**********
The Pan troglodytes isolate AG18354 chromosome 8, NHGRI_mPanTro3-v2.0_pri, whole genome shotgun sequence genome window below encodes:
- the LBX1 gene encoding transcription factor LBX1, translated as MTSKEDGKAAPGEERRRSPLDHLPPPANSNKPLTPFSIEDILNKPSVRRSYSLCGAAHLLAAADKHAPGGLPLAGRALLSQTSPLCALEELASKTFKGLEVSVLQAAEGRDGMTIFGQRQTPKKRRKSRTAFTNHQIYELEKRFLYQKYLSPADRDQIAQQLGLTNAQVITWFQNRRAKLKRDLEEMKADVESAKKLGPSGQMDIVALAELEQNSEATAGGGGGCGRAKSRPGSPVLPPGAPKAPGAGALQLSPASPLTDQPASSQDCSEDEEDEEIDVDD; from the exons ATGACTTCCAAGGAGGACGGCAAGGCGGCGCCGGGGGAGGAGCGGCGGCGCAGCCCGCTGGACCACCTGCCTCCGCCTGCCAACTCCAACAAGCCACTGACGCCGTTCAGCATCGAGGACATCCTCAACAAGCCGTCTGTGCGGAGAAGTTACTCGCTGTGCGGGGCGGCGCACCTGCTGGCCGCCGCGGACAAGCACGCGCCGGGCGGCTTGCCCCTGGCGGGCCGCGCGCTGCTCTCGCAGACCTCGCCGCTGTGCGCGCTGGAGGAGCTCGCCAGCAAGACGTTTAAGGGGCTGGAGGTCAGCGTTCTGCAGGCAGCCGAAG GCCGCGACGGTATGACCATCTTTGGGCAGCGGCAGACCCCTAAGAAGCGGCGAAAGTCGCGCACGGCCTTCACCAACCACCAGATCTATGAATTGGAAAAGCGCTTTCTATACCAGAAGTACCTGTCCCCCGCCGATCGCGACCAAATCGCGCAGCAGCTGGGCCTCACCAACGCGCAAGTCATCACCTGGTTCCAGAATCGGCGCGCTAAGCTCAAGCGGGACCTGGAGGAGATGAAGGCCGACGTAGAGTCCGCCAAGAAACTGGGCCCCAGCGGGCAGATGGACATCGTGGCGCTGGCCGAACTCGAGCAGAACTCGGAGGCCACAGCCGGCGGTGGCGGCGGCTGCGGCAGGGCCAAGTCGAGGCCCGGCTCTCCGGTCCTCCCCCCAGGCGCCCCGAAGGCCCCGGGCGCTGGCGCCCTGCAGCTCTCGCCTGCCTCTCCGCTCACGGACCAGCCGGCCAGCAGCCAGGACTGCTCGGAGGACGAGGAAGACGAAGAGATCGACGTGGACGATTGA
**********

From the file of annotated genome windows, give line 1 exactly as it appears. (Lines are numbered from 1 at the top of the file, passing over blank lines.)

The Pan troglodytes isolate AG18354 chromosome 8, NHGRI_mPanTro3-v2.0_pri, whole genome shotgun sequence genome window below encodes: